Even this logic has its faults though as, regardless, it’s still important to check the ingredients list and evaluate the presence of processed ingredients and artificial additives in both to really make the best choice. HK ingredient lists are consistent with Western standards as well in that ingredients are listed by weight from highest to lowest. The first ingredient in that list is the most present, while the last ingredient may only be in trace amounts.
I find the most confusing label combination HK offers is “per package” next to “per 100g,” but without “per serving.” “Per package” most often applies to single serving items of food, like yogurt cups, implying that one package is the suggested serving size. However, this is not always the case and I find this combination can quickly start to require some multiplication/division skills. Sometimes the package is in fact two or more reasonable serving sizes.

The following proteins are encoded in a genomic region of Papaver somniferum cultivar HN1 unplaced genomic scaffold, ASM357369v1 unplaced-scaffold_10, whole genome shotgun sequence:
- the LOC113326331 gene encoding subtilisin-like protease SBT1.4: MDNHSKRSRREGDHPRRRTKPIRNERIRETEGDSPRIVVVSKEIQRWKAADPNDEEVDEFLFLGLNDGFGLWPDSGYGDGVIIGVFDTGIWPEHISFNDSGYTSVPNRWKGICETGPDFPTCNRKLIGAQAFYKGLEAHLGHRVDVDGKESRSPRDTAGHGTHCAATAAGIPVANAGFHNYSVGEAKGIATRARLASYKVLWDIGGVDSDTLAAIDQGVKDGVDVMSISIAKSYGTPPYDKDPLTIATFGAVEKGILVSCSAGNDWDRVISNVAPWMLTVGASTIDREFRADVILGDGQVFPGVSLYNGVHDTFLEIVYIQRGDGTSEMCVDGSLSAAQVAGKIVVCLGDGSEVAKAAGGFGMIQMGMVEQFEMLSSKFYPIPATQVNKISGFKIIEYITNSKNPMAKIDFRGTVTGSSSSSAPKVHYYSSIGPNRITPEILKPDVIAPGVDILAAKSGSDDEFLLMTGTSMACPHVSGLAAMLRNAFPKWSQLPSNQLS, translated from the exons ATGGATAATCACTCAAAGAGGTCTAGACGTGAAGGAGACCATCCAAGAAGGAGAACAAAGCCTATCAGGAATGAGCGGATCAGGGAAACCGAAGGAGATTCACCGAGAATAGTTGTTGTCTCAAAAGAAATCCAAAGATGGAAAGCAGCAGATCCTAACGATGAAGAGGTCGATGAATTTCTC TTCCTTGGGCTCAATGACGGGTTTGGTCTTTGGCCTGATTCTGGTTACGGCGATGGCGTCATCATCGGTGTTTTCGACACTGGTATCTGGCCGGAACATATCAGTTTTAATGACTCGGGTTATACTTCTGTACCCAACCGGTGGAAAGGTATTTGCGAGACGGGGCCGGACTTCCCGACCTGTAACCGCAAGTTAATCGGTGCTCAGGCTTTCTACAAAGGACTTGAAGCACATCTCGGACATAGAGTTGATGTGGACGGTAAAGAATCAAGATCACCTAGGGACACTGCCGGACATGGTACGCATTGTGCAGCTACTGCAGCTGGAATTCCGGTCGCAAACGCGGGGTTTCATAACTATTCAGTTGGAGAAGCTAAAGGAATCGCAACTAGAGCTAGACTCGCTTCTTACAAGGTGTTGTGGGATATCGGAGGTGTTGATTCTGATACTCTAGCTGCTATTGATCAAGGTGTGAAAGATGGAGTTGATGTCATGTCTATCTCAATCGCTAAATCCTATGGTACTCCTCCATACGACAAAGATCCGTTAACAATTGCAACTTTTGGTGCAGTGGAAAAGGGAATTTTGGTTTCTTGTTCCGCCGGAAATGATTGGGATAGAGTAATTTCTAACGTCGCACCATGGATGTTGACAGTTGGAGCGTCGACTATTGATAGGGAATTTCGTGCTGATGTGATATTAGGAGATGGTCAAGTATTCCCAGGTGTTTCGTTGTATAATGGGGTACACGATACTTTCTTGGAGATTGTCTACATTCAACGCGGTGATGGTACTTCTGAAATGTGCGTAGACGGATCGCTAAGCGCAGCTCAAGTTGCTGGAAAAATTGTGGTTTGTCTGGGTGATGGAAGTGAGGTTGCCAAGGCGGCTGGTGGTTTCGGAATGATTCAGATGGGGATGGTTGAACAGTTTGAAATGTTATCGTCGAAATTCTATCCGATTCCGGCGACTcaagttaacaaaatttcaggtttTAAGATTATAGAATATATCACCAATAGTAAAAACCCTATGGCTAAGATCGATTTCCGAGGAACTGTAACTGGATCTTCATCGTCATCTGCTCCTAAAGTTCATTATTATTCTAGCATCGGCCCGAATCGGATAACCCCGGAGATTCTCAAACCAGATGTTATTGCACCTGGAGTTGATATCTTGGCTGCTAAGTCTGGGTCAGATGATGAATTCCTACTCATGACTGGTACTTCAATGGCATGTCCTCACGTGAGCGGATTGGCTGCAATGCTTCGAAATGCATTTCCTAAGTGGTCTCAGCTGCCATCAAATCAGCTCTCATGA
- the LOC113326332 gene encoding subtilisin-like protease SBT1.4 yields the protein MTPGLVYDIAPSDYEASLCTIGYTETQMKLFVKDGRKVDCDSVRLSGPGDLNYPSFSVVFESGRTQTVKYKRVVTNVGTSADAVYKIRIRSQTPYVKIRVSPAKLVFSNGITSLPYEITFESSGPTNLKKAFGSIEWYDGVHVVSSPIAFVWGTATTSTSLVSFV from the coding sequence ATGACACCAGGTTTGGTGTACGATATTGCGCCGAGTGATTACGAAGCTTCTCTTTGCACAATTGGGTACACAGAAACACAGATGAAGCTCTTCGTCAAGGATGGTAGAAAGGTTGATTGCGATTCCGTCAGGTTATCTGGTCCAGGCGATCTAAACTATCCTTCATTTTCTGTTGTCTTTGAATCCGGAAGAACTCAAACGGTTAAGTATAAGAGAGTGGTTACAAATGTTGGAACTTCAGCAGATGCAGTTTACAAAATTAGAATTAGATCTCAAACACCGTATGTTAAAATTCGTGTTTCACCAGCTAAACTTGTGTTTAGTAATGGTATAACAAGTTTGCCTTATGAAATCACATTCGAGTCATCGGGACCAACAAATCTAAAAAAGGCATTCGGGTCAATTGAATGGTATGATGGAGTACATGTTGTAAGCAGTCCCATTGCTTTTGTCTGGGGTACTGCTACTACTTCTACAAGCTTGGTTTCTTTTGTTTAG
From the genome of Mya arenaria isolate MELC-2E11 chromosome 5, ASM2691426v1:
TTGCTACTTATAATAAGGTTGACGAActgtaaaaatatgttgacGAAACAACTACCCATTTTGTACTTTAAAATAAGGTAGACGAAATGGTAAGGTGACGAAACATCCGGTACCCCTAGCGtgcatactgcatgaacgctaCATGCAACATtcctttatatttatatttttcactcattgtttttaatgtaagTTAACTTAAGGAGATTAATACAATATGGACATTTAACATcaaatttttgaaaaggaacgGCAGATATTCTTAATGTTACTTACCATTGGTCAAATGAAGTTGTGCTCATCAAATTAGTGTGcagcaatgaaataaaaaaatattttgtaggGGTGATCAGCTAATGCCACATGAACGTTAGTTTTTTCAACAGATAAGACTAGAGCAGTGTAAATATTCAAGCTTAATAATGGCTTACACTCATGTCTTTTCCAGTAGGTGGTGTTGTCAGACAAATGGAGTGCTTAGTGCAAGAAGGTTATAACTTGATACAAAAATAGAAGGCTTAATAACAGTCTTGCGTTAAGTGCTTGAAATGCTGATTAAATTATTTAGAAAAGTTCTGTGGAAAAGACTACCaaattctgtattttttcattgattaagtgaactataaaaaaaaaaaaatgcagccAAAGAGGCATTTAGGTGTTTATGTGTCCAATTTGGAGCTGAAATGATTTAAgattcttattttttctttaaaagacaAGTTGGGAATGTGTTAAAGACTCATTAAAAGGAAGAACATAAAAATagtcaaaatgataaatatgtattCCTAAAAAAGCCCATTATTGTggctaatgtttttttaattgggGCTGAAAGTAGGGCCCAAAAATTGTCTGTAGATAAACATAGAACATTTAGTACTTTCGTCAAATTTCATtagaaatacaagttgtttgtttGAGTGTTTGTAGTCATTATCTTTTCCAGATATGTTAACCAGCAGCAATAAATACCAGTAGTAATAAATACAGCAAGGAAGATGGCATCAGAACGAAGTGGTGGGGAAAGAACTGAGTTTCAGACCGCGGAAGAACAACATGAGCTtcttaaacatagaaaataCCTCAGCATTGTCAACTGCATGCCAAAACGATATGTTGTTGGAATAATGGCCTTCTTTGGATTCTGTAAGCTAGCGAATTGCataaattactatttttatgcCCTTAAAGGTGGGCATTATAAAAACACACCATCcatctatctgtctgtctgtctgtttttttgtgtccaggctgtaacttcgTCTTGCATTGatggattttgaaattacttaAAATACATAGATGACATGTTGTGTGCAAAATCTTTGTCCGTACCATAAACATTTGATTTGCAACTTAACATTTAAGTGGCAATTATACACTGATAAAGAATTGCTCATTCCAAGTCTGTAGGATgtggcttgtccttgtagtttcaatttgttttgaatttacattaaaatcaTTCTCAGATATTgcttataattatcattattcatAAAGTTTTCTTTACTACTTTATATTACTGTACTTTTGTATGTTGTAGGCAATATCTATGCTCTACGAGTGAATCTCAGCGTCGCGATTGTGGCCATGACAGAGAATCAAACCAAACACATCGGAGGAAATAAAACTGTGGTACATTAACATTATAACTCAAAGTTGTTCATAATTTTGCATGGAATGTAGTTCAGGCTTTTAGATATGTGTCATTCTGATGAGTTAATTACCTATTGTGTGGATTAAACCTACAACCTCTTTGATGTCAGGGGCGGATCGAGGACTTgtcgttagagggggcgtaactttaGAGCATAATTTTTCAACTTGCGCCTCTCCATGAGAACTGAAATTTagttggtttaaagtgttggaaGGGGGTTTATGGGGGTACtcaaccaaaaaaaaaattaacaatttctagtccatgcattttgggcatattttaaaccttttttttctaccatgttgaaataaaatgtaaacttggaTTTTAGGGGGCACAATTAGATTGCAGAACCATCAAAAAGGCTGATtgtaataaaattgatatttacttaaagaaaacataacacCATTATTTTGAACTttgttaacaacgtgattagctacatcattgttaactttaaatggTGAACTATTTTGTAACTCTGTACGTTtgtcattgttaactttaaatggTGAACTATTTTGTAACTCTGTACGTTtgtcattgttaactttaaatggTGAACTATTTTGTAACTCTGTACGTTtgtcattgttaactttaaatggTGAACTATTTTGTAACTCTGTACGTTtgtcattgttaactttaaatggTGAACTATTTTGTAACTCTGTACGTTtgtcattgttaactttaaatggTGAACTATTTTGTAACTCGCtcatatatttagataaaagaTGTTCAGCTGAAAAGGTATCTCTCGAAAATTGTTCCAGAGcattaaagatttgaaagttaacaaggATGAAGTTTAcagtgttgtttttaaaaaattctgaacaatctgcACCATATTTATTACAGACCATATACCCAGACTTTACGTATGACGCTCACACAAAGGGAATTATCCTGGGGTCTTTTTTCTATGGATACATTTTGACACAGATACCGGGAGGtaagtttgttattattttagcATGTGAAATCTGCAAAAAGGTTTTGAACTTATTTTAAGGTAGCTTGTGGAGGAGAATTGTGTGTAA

You should never be afraid to use your best judgment if you think the “single serving” based on the pack size is simply too much for one individual or one occasion. At that point, check the weight displayed on the front of the pack and see what it is in relation to 100g to start multiplying exactly how many kcal/kJ, grams of sugar, etc are in the whole package. That will give you a much clearer picture of how much of the pack you should portion out and how many servings are really in there.